You may have noticed over the years that I’m not one for going to large stadium gigs. The intimate, smaller venues are almost so much more engaging – and generally a lot cheaper – for most bands that I love. That said, I have been very lucky with the bands I have seen in smaller venues. Sometimes though, you just have to bite the bullet and Friday night was just such a time – to see Fleetwood Mac play Wembley Arena – and I’m very glad I did.
The band came on around 8.30pm and started off quite slowly, with a bit of chat and a few slow songs. Stevie Nicks seemed a bit faltering and the energy was a bit off, but then, suddenly, everything turned around as they belted out hit after hit with barely a pause in between. Lindsay Buckingham did most of the audience interaction for the night, and seemed to be on stage more than any other band member performing a number of solo acoustic versions of classic songs. Never Going Back Again was stunning and moving and Buckingham’s guitarmanship is outstanding. Around an hour in the band was on top form, Nicks seemed to be more comfortable and started engaging more with the audience, and during World Turning we were treated to an extended guitar solo with shouted audience instructions from Mick Fleetwood, which culminated in a turntable/drumming head to head before the rest of the band came back on stage to finish the song.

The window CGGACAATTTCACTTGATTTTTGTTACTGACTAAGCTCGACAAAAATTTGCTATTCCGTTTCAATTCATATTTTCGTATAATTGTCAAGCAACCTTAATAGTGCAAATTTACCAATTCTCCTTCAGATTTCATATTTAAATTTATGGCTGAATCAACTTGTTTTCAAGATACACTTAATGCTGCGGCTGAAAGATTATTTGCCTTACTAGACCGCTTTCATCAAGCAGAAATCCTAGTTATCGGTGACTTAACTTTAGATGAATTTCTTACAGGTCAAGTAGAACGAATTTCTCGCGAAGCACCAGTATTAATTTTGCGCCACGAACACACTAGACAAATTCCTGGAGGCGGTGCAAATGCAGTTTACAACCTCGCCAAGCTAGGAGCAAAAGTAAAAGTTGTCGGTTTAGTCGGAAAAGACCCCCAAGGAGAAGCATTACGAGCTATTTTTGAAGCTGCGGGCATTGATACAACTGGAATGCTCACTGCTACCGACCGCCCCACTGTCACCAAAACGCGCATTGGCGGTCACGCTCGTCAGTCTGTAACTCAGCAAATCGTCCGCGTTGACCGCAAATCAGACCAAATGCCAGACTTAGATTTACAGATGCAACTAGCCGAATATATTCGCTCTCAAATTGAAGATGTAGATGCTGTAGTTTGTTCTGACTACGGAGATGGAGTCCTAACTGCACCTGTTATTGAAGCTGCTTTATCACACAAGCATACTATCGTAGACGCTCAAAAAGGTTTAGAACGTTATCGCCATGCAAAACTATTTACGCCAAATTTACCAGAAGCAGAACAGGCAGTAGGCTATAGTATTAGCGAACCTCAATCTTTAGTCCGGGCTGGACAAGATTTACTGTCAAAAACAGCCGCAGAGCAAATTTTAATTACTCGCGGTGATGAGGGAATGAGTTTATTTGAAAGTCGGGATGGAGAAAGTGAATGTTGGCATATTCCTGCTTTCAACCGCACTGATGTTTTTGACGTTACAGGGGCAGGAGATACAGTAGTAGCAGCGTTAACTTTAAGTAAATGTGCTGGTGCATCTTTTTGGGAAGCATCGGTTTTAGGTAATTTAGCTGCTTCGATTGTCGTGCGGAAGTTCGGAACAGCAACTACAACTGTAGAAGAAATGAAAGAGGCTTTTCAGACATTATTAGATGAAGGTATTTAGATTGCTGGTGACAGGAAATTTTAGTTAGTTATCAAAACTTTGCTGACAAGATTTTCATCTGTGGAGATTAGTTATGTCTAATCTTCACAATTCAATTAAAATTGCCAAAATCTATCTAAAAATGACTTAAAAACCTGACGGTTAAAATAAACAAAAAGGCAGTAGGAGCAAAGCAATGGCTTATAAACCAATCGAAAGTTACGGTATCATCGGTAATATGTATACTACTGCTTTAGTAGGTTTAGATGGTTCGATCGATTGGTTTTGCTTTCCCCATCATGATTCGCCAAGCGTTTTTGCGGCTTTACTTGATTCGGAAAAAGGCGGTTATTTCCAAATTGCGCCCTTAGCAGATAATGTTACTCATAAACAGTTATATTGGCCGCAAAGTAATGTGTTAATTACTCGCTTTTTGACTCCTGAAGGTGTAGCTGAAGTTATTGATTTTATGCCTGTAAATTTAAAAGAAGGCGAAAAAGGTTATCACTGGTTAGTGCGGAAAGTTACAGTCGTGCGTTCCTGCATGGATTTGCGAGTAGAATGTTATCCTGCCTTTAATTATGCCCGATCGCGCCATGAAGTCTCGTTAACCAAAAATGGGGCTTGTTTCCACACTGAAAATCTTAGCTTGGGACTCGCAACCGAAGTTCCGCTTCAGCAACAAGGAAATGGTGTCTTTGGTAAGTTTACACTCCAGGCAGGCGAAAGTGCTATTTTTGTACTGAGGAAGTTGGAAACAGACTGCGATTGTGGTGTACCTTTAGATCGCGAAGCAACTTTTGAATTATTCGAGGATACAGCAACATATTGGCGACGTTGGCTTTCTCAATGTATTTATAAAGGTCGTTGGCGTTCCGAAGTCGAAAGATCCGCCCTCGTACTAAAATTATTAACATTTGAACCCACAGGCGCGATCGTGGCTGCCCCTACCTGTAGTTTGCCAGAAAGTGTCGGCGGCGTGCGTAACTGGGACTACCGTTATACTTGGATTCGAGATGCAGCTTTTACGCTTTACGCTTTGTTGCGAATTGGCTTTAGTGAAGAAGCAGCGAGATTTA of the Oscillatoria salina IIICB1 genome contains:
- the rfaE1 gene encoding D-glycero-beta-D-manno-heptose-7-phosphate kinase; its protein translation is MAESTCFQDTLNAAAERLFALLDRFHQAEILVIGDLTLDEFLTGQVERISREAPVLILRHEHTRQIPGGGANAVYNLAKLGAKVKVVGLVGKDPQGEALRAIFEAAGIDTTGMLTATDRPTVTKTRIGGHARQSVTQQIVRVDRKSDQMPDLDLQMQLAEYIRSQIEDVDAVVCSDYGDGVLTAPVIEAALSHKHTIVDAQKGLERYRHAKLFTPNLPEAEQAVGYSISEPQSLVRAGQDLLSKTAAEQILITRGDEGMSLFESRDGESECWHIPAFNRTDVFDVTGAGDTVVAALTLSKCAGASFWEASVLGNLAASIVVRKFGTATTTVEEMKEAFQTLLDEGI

I don’t think any Fleetwood Mac fan was disappointed, other than by the absence of Christine McVie. They played songs from all stages of their career – even solo efforts from Nicks and Buckingham and, most wonderfully, the blues classic ‘Oh Well’ from their pre Nicks and Buckingham incarnation – with Lindsay carrying off Peter Green’s singing and searing guitar with energy and impact. The only downside on the night was that we were so far back and the video screens were a bit crap, but the energy carried around the arena to keep us hooked. The full set, with no support, was about two and a half hours – three encores – impressive stuff and a wonderful night.